Page Banner

United States Department of Agriculture

Agricultural Research Service

Research Project: MANAGEMENT TECHNOLOGIES FOR CONSERVATION OF WESTERN RANGELANDS

Location: Range Management Research

Title: Australian carbon dust emission: a carbon accounting omission?

Authors
item Chappell, Adrian -
item Webb, Nicholas -
item Butler, Harry -
item Strong, Craig -
item Mctainsh, Grant -
item Leys, John -

Submitted to: Proceedings of the Australian Society of Soil Science Conference
Publication Type: Abstract Only
Publication Acceptance Date: October 15, 2012
Publication Date: December 2, 2012
Citation: Chappell, A., Webb, N., Butler, H., Strong, C., Mctainsh, G., Leys, J. 2012. Australian carbon dust emission: a carbon accounting omission? [abstract] Proceedings of the Joint Australian and New Zealand Soil Science Conference, December 2-7, 2012, Hobart, Tasmania. Session: Soil Carbon and Change (Sequestration - Accounting).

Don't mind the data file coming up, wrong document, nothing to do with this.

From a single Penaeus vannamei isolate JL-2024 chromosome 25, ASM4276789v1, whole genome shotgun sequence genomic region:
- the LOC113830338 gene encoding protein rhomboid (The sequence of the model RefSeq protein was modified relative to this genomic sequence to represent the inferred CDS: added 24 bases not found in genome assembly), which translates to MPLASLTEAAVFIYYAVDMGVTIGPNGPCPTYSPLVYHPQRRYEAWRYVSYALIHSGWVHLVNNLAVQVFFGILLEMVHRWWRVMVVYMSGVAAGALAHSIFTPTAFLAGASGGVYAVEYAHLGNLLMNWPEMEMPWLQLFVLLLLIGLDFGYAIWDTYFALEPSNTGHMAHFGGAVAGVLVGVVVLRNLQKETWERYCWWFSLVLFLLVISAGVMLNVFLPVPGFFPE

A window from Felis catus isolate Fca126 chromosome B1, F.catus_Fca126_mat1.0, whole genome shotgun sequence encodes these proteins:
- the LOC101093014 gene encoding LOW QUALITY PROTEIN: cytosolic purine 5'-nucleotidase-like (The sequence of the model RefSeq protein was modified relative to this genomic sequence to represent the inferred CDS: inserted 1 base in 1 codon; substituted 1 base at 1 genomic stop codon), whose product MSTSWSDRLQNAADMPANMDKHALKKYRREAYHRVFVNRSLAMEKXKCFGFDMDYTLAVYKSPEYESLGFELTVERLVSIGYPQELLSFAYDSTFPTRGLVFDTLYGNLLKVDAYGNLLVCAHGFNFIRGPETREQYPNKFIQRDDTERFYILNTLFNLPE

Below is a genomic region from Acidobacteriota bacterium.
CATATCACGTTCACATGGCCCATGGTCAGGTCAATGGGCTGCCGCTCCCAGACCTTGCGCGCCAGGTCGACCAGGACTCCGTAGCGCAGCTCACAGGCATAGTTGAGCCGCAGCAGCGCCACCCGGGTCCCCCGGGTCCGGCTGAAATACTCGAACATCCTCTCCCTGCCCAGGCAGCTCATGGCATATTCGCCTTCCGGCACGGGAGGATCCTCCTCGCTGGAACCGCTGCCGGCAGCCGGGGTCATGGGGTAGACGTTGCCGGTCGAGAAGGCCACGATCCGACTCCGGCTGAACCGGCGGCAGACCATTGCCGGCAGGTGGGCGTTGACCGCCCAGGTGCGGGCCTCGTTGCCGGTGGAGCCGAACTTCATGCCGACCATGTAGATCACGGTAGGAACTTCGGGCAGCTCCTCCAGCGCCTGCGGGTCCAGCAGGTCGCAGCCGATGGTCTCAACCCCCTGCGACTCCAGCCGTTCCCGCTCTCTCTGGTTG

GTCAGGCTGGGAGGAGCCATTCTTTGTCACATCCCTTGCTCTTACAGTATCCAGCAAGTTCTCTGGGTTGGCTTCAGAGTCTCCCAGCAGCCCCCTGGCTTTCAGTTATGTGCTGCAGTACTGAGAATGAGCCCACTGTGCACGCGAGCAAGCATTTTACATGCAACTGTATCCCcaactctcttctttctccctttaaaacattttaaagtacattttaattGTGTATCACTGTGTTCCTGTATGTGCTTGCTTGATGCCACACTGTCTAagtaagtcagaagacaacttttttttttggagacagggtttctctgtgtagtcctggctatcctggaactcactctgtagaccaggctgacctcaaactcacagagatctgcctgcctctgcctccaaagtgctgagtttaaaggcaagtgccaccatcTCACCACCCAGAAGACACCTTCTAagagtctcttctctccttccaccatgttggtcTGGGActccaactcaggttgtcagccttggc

Technical Abstract: Erosion preferentially removes the finest carbon- and nutrient-rich soil fractions, and consequently its role may be significant within terrestrial carbon (C) cycles. However, the impacts of wind erosion on soil organic carbon redistribution are not considered in most SOC models, or within the Australian national carbon accounting scheme. Although SOC can be redistributed locally by water and wind erosion, dust emission can remove surface SOC from vast areas of inland and agricultural areas of Australia and transport it quickly offshore; representing a net loss of SOC from terrestrial systems. Estimates of the carbon dust emission magnitude require information on the spatial and temporal variation of SOC enrichment in dust emissions (P). We developed a process-based approximation of P within the Computational Environmental Management System (CEMSYS v5) national wind erosion model. It enabled the prediction of carbon dust emissions at a 50 km spatial resolution across Australia every month from 2000–2010. Carbon dust emissions were summed for all months in the study period and across Australia to generate a time series of national carbon dust emissions. The magnitude, frequency and spatial variation of carbon dust emissions and their implications for Australian national carbon accounts will be discussed.

Last Modified: 8/27/2014
Footer Content Back to Top of Page